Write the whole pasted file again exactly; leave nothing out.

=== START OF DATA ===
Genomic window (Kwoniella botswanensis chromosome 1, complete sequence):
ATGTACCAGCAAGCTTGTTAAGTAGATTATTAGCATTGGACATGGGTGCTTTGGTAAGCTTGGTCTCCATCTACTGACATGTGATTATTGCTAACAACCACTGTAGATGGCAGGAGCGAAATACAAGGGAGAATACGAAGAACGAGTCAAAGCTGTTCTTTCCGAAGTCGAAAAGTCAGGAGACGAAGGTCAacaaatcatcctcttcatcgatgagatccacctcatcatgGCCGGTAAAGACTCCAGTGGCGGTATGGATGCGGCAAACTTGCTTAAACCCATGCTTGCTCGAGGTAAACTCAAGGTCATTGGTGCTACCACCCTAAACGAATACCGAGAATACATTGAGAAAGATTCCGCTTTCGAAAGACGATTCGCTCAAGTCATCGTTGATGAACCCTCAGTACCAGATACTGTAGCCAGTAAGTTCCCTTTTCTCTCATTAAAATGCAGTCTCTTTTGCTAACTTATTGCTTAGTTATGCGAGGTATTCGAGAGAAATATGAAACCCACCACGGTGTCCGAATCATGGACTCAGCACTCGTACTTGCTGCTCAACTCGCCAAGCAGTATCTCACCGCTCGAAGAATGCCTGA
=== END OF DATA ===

Genomic window (Kwoniella botswanensis chromosome 1, complete sequence):
ATGTACCAGCAAGCTTGTTAAGTAGATTATTAGCATTGGACATGGGTGCTTTGGTAAGCTTGGTCTCCATCTACTGACATGTGATTATTGCTAACAACCACTGTAGATGGCAGGAGCGAAATACAAGGGAGAATACGAAGAACGAGTCAAAGCTGTTCTTTCCGAAGTCGAAAAGTCAGGAGACGAAGGTCAacaaatcatcctcttcatcgatgagatccacctcatcatgGCCGGTAAAGACTCCAGTGGCGGTATGGATGCGGCAAACTTGCTTAAACCCATGCTTGCTCGAGGTAAACTCAAGGTCATTGGTGCTACCACCCTAAACGAATACCGAGAATACATTGAGAAAGATTCCGCTTTCGAAAGACGATTCGCTCAAGTCATCGTTGATGAACCCTCAGTACCAGATACTGTAGCCAGTAAGTTCCCTTTTCTCTCATTAAAATGCAGTCTCTTTTGCTAACTTATTGCTTAGTTATGCGAGGTATTCGAGAGAAATATGAAACCCACCACGGTGTCCGAATCATGGACTCAGCACTCGTACTTGCTGCTCAACTCGCCAAGCAGTATCTCACCGCTCGAAGAATGCCTGA